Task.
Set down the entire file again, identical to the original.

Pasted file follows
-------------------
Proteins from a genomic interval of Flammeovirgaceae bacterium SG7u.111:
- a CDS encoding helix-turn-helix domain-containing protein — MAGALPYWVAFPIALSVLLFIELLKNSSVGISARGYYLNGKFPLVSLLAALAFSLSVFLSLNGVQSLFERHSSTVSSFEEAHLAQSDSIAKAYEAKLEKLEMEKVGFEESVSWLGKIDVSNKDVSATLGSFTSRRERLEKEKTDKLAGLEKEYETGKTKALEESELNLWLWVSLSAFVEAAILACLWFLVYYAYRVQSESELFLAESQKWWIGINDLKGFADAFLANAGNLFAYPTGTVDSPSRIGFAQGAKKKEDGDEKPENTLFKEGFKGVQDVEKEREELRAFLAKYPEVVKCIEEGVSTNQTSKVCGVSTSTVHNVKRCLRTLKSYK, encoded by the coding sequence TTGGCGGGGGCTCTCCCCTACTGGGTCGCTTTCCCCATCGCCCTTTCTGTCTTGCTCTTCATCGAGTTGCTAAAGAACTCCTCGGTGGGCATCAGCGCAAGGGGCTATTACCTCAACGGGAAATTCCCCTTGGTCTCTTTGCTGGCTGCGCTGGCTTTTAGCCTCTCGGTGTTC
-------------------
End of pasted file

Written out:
Proteins from a genomic interval of Flammeovirgaceae bacterium SG7u.111:
- a CDS encoding helix-turn-helix domain-containing protein — MAGALPYWVAFPIALSVLLFIELLKNSSVGISARGYYLNGKFPLVSLLAALAFSLSVFLSLNGVQSLFERHSSTVSSFEEAHLAQSDSIAKAYEAKLEKLEMEKVGFEESVSWLGKIDVSNKDVSATLGSFTSRRERLEKEKTDKLAGLEKEYETGKTKALEESELNLWLWVSLSAFVEAAILACLWFLVYYAYRVQSESELFLAESQKWWIGINDLKGFADAFLANAGNLFAYPTGTVDSPSRIGFAQGAKKKEDGDEKPENTLFKEGFKGVQDVEKEREELRAFLAKYPEVVKCIEEGVSTNQTSKVCGVSTSTVHNVKRCLRTLKSYK, encoded by the coding sequence TTGGCGGGGGCTCTCCCCTACTGGGTCGCTTTCCCCATCGCCCTTTCTGTCTTGCTCTTCATCGAGTTGCTAAAGAACTCCTCGGTGGGCATCAGCGCAAGGGGCTATTACCTCAACGGGAAATTCCCCTTGGTCTCTTTGCTGGCTGCGCTGGCTTTTAGCCTCTCGGTGTTC